Brand: Bandai HGUC 097
Media: Injection Plastic
Markings: Various aftermarket
Adopted in UC 0089, the RGM-89 Jegan is the Earth Federation’s general purpose mobile suit. Designed by Anaheim Electronics, the Jegan traces its lineage to the original RGM-79 GM and like the original, it’s only lightly armed with one beam saber, a beam rifle and a vulcan pod. For added firepower, it has three grenades and a shield with twin missile launchers. While lighter armed than the previous general purpose mobile suit RGM-86R GM III, its performance is significantly higher.
Due to its versatility, the RGM-89 and its many variants would go on to serve the EFSF for the next 30 years.
Info adapted from Gundam Wikia
First issued in 2009, this is a modern re-imagining of the Jegan (the original kit appeared in 1988) as it appeared in the anime movie Char’s Counterattack. Since this is a modern HGUC kit, it features modern color molding, snapfit assembly, good poseability and better proportions than the original. As a newer kit in the HGUC line, it doesn’t suffer from the stumpy look and overly large hands that plagued older HGUC kits. Parts breakdown are also nicely designed for it to be easily painted separately. As usual, stickers are provided which I pretty much ignore.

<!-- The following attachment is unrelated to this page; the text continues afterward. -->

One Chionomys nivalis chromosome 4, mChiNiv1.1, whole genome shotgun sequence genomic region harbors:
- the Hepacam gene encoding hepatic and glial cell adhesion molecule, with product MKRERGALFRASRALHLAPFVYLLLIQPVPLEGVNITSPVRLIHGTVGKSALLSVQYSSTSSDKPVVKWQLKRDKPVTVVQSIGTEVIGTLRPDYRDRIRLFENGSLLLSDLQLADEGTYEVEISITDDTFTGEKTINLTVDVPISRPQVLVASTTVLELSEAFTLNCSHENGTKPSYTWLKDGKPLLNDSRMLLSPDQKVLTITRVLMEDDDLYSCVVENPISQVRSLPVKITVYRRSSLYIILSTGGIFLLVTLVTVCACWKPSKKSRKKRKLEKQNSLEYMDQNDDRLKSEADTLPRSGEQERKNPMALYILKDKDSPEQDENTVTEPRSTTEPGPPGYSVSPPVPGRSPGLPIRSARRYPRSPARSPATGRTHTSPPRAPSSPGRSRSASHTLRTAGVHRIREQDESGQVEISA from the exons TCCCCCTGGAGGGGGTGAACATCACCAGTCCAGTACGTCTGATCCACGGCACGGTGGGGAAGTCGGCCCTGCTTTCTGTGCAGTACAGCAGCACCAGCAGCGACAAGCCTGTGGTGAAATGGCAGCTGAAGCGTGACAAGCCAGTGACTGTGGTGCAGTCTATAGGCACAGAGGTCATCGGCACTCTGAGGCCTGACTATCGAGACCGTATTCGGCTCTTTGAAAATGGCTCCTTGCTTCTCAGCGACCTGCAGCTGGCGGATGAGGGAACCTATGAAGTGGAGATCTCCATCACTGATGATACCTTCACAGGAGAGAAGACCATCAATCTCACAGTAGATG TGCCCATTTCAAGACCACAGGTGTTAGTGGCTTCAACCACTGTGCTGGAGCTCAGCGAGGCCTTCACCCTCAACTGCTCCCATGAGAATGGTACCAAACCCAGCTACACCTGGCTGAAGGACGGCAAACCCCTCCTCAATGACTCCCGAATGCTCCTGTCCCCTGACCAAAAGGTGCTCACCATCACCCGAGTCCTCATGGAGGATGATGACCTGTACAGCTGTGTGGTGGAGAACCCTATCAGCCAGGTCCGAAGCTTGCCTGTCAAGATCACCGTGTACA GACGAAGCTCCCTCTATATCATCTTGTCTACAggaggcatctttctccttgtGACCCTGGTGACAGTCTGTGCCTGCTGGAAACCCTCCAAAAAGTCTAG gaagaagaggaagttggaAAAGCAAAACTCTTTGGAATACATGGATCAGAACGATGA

Building a Bandai kit nowadays feels like building a LEGO set: everything just fits. I added some minor details on the thighs, legs and inside the shield with plastic card and photoetch parts. I originally had more done but changed my mind and swapped out the modified parts and put back the original. I drilled 0.3mm or so holes all over the kit as a test to see how these added details look. I find that it’s a simple and quite effective way of adding details. I also added small nozzles from Kotobukiya onto the verniers.
Proportions-wise, I only lengthened the waist by about 1.5mm with plastic card. I also pretty much kept the kit uncemented the whole time as all the joint lines double as natural panel lines. I really like this attention to detail by Bandai with the newer kits. However, there are some obvious ones on the backpack binders and (as always) beam rifle. These were treated with filler and sanded down.
Colors & Markings
I decided to go with the standard color scheme this time round although I did go with a more subdued shade of all the colors. For example, I used a lighter green color than what’s on the lineart (which I affectionately call ‘puke green’). As I was able to paint this kit in its component parts I didn’t have to do much masking. I did have to handpaint the shield missiles and the grenades on the hip though.